"At Intel, our expectation was that our VC partners would look at our deals and participate when it made sense for them. Their expectation was that we would do our part to help scale the commercial aspect of the companies we'd co-invest in. We would be strategic for them," says Lambert, now a Managing Partner at The Westly Group, which specializes in cleantech investments.
She also sits on the board of the National Venture Capital Association (NVCA) and will chair a conference on best practices in CVC-VC partnerships on October 28, put on by the trade group in association with the publishers of Global Corporate Venturing.
Lambert says the goal "is to facilitate more collaboration and cooperation" between corporates and outside VC firms for the benefit of all, especially now that unicorn valuations are attracting an unprecedented number of new entrants to the CVC game.
CVCs and the Rise of the Unicorns
Salesforce Ventures leads the list of corporate unicorn hunters, followed by GV (formerly Google Ventures), Comcast Ventures, Intel Capital, and In-Q-Tel, a private firm that invests on behalf of the U.S. Central Intelligence Agency (CIA). To look at the numbers is to see a lot of deep-pocketed hopefuls with dreams of joining this elite list. In 2015, 85 new CVC units made their first investment.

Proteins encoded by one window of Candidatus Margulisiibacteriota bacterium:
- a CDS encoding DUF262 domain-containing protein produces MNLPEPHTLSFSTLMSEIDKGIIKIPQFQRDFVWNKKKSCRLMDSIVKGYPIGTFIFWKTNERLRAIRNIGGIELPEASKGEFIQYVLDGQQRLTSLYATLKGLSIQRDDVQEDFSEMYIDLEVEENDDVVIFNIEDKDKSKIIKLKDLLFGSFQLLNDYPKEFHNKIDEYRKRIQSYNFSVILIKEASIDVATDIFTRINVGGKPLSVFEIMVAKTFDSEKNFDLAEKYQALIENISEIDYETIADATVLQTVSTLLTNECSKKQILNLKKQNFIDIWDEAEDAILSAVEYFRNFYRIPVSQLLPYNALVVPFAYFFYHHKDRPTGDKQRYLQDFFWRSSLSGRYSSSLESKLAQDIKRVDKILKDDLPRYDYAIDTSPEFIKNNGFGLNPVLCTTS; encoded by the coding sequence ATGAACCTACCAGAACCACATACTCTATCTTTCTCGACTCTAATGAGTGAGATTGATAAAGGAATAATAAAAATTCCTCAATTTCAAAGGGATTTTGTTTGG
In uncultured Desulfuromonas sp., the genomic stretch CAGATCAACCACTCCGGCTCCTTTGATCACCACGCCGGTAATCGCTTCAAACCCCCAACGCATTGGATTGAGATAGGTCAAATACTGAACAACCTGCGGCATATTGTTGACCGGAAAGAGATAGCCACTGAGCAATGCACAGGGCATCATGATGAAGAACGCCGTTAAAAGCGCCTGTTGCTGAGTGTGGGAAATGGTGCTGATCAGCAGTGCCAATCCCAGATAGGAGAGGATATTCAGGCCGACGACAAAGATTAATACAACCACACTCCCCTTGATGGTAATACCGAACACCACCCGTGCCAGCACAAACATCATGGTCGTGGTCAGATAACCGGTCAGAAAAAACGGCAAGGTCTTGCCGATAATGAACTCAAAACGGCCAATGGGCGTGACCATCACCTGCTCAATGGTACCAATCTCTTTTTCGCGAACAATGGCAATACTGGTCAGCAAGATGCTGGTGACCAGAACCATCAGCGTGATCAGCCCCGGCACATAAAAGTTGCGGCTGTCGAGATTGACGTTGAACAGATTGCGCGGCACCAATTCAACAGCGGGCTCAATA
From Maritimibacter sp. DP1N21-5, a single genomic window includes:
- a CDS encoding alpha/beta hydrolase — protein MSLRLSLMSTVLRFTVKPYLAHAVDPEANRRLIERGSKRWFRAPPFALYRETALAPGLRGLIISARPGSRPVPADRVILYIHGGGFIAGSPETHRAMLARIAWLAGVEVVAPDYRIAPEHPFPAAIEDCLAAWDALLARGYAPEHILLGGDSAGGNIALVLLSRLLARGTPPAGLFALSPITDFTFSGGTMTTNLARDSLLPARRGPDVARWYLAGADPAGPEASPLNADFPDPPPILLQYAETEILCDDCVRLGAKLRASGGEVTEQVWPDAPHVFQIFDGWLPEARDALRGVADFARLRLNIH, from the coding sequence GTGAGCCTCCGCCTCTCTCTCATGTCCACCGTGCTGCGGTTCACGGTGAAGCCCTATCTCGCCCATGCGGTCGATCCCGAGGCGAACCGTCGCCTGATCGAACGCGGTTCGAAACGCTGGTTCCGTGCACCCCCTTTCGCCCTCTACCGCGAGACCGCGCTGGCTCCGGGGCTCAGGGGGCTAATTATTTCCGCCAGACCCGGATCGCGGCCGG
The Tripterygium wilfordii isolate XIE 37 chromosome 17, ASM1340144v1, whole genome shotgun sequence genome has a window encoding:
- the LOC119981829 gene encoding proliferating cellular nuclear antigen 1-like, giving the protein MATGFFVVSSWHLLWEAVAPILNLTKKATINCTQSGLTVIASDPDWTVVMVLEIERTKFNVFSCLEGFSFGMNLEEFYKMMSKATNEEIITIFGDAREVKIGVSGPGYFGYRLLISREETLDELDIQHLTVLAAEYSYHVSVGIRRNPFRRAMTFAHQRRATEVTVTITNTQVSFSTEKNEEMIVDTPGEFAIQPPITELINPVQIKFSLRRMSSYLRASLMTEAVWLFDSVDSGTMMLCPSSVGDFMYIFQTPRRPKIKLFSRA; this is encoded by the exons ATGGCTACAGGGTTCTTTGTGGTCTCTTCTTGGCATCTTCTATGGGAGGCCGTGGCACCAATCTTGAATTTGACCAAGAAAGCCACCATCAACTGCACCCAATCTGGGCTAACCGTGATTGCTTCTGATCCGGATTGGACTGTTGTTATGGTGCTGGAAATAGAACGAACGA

Twitter Ventures made three investments last year, including a contribution to the Series A round for VenueNext, a RocketSpace member. Workday Ventures has made six investments since its May 2015 debut, including seed-stage bets on Unbabel and Scoop Technologies. Next comes the hard part: Helping these upstarts mature their operations enough to warrant the follow-on funding needed to grow and reach a private-market unicorn valuation or an IPO—or both. (Uber, king of the unicorns, has raised nearly $9 billion over 12 funding rounds.)
"You can't really expect a company to scale if you can't get sequential funding," Lambert says. "That means you really do have to have relationships with other venture capital firms—corporate or private—so that founders can be sure that the money spigot isn't turned off just as growth is getting underway."